2019 Innovation Games challenges talented students


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Gemini Elementary School students Maximus Carl, left, Gabriella D’Elia, center, and Riley Dwyer, second from right, show off their tie-dye lab coats with teachers Caryn Good and Rodger Cohen during Day 1 of the Innovation Games.

AUSTIN RUSHNELL

One of the greatest sources of creative invention isn’t actually some stuffy boardroom in a think-tank — it’s inside the young and vigorous minds of today’s STEAM-driven school children.

STEAM stands for Science, Technology, Engineering, the Arts and Mathematics. It is the core focus of many of Brevard’s schools.

Brevard Public Schools recently partnered with technology leaders, including Boeing and NASA, to host the inaugural Innovation Games. The Innovation Games are a series of competitions held for schools around Brevard in which they compete in STEAM-focused challenges. The teams were made up of sixth-grade students  from both standard and magnet schools, public and private.

The first day of the Innovation Games was held Feb. 28 at the Brevard County School District (BCSD) center in Viera.

One of the largest competitions during the first day was the Destination Mars build. Students gathered in the center of the BCSD building complex to showcase projects that demonstrated how future astronauts might survive on Mars.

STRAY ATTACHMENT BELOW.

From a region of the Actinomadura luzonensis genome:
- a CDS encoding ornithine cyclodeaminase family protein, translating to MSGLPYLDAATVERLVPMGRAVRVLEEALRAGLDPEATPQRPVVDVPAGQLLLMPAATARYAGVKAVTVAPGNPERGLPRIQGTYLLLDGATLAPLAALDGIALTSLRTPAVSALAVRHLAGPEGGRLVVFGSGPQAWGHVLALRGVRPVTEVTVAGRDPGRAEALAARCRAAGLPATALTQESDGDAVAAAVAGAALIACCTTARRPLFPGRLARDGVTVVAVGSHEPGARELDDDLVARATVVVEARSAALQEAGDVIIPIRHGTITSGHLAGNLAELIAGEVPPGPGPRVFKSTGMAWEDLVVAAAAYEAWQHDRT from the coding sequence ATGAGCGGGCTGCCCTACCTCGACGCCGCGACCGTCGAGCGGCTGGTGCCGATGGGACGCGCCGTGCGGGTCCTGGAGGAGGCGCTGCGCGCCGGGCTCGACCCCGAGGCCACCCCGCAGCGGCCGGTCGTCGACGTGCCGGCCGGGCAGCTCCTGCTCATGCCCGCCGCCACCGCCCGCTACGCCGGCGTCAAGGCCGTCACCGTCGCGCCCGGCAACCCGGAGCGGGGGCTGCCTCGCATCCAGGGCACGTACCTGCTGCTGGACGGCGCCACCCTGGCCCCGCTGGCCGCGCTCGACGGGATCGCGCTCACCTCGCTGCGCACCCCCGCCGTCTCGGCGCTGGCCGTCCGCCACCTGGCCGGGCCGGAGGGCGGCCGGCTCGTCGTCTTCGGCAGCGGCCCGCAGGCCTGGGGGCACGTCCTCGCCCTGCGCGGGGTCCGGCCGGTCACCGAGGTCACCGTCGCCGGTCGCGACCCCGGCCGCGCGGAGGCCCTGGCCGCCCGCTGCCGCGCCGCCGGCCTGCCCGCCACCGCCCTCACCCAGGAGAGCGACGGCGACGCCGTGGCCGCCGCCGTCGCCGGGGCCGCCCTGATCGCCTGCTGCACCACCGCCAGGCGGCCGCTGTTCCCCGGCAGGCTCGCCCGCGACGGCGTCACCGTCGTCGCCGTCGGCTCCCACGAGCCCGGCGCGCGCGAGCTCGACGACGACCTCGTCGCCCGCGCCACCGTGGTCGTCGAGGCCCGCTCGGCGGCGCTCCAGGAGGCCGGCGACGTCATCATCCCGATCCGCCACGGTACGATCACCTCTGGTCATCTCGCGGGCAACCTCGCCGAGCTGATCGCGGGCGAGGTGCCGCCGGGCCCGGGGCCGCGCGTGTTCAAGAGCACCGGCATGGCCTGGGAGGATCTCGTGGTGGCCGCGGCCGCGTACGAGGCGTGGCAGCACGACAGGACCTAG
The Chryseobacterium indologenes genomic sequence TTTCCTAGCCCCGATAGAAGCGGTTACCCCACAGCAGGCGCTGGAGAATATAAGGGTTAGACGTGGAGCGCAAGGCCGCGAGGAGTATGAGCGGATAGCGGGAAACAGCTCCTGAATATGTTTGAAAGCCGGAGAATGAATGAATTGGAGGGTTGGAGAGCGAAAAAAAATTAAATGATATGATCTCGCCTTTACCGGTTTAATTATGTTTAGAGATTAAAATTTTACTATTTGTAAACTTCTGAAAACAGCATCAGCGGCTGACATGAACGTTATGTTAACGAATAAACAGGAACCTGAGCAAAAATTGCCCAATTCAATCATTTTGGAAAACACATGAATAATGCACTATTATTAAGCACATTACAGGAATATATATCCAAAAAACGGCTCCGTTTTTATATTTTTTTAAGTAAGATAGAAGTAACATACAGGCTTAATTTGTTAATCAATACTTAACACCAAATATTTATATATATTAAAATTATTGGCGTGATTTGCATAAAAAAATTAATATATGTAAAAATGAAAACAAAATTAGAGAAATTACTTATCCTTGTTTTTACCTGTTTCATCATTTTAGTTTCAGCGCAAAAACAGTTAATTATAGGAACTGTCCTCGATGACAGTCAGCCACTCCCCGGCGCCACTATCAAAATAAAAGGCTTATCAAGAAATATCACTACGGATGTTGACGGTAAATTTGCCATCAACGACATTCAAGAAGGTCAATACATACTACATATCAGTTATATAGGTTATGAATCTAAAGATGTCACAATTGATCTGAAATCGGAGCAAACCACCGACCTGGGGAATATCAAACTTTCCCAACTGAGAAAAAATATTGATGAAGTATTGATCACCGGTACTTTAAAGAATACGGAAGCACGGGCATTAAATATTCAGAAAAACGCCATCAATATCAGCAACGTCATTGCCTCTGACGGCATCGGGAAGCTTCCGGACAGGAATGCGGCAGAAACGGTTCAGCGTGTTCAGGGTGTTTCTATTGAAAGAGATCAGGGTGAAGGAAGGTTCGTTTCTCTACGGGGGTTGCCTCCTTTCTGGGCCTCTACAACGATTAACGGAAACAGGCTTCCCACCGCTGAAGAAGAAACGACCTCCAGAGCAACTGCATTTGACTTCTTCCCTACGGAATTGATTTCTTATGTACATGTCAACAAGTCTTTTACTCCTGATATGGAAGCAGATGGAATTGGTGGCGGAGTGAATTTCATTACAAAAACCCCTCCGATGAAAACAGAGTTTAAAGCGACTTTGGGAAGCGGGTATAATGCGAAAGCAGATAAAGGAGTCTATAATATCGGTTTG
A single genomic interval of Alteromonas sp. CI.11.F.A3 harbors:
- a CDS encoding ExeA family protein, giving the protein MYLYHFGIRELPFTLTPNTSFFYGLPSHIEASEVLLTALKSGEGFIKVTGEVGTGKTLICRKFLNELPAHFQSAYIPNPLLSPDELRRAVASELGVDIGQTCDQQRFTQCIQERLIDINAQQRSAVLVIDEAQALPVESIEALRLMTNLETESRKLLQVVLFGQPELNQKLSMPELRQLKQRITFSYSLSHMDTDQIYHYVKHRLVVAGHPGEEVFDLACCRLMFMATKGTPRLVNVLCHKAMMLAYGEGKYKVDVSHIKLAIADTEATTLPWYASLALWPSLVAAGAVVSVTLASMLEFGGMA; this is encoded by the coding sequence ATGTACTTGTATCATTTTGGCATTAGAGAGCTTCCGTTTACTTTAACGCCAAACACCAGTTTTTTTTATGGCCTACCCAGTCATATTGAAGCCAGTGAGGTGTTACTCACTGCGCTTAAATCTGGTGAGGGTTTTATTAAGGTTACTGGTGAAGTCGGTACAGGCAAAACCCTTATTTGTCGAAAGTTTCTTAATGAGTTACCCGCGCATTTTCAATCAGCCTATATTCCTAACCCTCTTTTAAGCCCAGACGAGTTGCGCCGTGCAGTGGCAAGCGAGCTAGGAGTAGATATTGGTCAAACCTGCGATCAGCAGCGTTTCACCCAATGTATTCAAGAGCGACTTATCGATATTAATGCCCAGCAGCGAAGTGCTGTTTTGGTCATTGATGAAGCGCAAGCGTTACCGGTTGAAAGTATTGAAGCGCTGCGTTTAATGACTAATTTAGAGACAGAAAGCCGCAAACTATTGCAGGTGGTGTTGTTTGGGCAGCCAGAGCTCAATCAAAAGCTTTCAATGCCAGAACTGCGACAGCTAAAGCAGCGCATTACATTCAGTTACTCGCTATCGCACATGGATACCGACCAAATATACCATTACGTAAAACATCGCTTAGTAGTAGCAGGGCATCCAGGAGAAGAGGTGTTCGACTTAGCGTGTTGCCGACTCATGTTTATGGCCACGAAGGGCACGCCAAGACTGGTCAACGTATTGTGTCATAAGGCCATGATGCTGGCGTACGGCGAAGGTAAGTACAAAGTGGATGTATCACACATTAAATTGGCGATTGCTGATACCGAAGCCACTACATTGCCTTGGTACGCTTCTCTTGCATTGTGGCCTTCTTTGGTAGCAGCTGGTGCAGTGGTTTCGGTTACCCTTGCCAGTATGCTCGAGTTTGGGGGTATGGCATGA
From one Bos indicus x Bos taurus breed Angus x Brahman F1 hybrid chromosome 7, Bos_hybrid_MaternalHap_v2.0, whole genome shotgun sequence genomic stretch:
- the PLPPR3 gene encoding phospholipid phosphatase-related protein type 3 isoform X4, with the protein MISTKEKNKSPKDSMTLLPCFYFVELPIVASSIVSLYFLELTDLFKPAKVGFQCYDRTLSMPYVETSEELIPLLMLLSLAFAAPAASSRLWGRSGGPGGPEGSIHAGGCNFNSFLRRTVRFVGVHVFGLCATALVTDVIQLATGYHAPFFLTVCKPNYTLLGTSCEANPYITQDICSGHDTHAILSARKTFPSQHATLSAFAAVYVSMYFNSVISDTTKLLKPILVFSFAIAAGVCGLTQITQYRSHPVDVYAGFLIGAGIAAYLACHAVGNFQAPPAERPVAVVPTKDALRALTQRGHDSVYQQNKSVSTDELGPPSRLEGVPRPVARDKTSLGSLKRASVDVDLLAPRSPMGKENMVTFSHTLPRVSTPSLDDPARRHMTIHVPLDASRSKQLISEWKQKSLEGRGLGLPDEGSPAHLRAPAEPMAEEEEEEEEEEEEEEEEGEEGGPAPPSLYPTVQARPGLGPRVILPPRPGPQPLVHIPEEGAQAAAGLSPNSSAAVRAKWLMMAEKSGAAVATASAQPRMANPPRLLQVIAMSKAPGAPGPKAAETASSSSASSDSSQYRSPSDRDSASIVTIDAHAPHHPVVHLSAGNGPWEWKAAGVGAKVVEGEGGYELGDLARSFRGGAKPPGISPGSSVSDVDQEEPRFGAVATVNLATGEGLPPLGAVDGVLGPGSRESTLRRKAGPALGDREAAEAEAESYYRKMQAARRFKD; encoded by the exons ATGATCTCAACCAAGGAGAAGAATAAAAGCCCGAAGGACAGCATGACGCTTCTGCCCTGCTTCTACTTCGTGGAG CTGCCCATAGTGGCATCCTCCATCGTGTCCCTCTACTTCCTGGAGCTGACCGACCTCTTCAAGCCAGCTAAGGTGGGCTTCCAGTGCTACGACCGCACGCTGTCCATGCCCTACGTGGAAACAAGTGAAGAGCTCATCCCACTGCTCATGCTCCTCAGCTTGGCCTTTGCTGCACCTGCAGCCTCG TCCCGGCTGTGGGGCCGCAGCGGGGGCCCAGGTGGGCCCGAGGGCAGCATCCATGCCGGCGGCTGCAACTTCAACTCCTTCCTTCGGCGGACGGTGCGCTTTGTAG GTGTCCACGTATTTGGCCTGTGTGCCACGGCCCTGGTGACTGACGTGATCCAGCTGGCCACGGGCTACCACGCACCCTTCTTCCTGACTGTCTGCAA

These projects focused on not only maintaining homeostasis within the living quarters of the build, but also on promoting expansion. One build suggested that astronauts bring frozen fish eggs to Mars and, once landed, thaw them and promote a new colony of fresh, living fish.

There were many other competitions held throughout the BCSD complex, including rooms for testing robotic builds, building wearable technology, and even coding within a Minecraft server.

“The most interesting (project) would have to be one student from West Melbourne School of Science,” said Gifted teacher Amanda Howell. “Just his detail to everything; the coding factor that he put into (his project, especially,) because he could use all the basic (coding), but he added more.”

Within the Minecraft coding challenge, students were asked to design and build a living structure for research on Mars, within the world of the game of Minecraft.

“(The student) was adding so much more code that our Carlos, who works for Microsoft, was saying that Microsoft would hire him in a heartbeat,” Howell added.

The second day of the Innovation Games was held March 8 at the Florida Solar Energy Center. Once again, students gathered together to compete in science and technology challenges.

“The key is to create a culture where kids are doing things where they can then use in the future for job opportunities,” said Brevard County School Board Member (District 4) Matt Susin. “So when you go and see the drone races, it’s not about the drone racing. It’s about them building the drone, using the 3-D printer, using all of the components that are there.”

While this was the first year for students to compete in the Innovation Games, planning for next year is already underway.